Batman v Superman: Dawn of Justice

March 27, 2016 at 10:21 am | Posted in 2016 | Leave a comment
Tags: , , , , , , , , , , , , , , , , , , , , ,

◊ ◊

As far as I can recall, never has a genre dominated the box office nearly so much as superheroes have over the past decade. Not even Sci-Fi or vampires have been asked to do so much of the heavy lifting of annual revenues. One cannot help but wonder when the fever will break. Well, it seems unlikely to any time soon, given that this film is, once again, breaking records; it has the highest earnings of all time for an Easter weekend, with a haul of over $170M. Not bad. Particularly for a movie that is, well, not good. Critics have bashed the self-serious tone but I think it’s disingenuous to be critical of that here, while loving Christopher Nolan’s “Dark Knight” series. In fact, dark and serious is what DC does. Look at their last “Superman” film, or the TV series “Gotham” and “Arrow.” Unlike Marvel, who has tended to embrace cartoonishness and humor, DC has chosen “gritty” and “real” as their interpretation of classic characters. So, the somber pensive mood of this film did not bother me. In fact, I find the idea of idol worship and it’s backlash to be a fascinating one to explore within the context of superheroes. I think the real shame of this film is how shallowly it was explored. The plot was a jumbled mess made up of two classic DC stories (“Batman vs Superman” and the “Doomsday” storyline, which I will leave cryptic, so as not to ruin it.) and set-ups for upcoming films; we are treated to micro-cameos of the Flash, Aquaman, Cyborg, Darkseid’s minions, and Wonder Woman’s Steve Trevor. Blockbuster films have been particularly guilty recently of being less a stand-alone film then a set up for the franchise (e.g. “The Force Awakens”) but I can forgive that, if it doesn’t befuddle the plot. Here, they all felt like pointless add-ons in an already overstuffed film. In particular, a long Bruce Wayne dream sequence was nonsensical within the context of this plot. In fact, both he and Clark Kent had far too many dreams/visions/whatever the hell they were. They added nothing to an already overly long story. If director Sack Snyder (“300,” “Man of Steel,” “Watchmen”), or whoever else made the decisions, had just focused on one thing, we might have had a good film. A complex exploration of the central themes and the underlying motives of the characters would have been compelling and given much more weight to the two heroes’ battle. As it was, the title battle was so rushed that it was anti-climactic; I never quite believed what got them fighting to begin with and I laughed at what finally made them stop (you’re ready to kill this guy until you find out his mother shares the same name as yours? Really?). So much could have been done to pare this 2½ hour behemoth down to a reasonable size. They didn’t need to tease those other films; people are going to see them anyway. And they could have saved the “Doomsday” plot line for another movie, rather than for the last 30 minutes of this one. Snyder has an eye for mood and the visuals in this film were often stunning. His Batman moves more fluidly in action scenes than any previous incarnation. It was actually fun watching this Batman fight, as he looked more like the comic version than I have seen before. Also, with Gal Gadot’s Wonder Woman, Snyder may have found the first really arresting female superhero. DC certainly has faith in him; he’s involved in virtually everything coming up for them: Wonder Woman, Aquaman, Flash, Justice League and Suicide Squad. His tendency seems to be form over substance (think “300”) but, when given provocative material (“Watchman”) and a tight reign, he’s at the top of the game. Here, clearly, nobody was reigning anyone in. I’ll be curious to compare this to “Captain America: Civil War,” which is due out in a few weeks. The premise is very similar: classic heroes turn against each other after a concerned government wants to regulate them. Some feel they can self-police and others feel they should force compliance. It’s an evocative idea. I wonder if Marvel can do a better job of it.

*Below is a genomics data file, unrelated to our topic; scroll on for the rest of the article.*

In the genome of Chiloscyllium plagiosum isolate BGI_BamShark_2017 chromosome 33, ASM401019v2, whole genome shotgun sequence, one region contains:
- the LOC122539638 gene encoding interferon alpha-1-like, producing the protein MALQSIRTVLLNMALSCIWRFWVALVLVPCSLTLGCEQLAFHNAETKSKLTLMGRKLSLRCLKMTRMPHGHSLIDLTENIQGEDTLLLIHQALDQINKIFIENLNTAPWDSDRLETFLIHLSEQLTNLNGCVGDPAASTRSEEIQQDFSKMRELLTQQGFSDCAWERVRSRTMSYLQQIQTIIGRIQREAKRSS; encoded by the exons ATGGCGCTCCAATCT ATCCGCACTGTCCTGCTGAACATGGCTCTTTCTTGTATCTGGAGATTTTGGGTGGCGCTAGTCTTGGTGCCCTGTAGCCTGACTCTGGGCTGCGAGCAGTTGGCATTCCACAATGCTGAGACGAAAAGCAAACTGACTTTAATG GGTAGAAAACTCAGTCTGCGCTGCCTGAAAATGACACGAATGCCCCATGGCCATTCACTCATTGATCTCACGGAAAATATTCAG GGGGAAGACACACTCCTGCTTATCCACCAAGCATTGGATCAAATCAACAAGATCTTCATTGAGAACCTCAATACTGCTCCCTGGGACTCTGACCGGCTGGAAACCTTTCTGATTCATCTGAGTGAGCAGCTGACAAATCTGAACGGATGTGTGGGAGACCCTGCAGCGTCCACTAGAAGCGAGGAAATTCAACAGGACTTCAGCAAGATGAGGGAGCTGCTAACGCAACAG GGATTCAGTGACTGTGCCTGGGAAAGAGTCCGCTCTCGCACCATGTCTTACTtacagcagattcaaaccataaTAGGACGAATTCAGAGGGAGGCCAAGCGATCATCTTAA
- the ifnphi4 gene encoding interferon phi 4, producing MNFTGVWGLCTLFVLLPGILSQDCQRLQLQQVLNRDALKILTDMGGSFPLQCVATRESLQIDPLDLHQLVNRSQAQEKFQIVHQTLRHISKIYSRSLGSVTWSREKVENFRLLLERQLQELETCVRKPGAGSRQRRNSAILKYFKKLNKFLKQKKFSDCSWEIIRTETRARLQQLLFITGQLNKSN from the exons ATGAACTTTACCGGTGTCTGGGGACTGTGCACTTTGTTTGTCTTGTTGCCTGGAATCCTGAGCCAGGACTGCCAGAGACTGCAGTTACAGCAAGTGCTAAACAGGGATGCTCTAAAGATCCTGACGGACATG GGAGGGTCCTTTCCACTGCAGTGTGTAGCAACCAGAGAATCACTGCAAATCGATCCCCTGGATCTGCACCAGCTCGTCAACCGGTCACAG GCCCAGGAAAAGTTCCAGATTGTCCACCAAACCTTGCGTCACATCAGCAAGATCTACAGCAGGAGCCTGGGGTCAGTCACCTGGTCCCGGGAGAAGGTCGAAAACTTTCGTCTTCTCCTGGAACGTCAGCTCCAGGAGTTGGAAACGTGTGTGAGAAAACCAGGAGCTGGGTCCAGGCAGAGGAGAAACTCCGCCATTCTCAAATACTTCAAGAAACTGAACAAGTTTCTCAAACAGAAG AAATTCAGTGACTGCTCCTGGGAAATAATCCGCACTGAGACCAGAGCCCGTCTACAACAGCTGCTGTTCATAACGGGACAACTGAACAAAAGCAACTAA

Advertisements

Leave a Comment »

RSS feed for comments on this post. TrackBack URI

Leave a Reply

Fill in your details below or click an icon to log in:

WordPress.com Logo

You are commenting using your WordPress.com account. Log Out / Change )

Twitter picture

You are commenting using your Twitter account. Log Out / Change )

Facebook photo

You are commenting using your Facebook account. Log Out / Change )

Google+ photo

You are commenting using your Google+ account. Log Out / Change )

Connecting to %s

Create a free website or blog at WordPress.com.
Entries and comments feeds.

%d bloggers like this: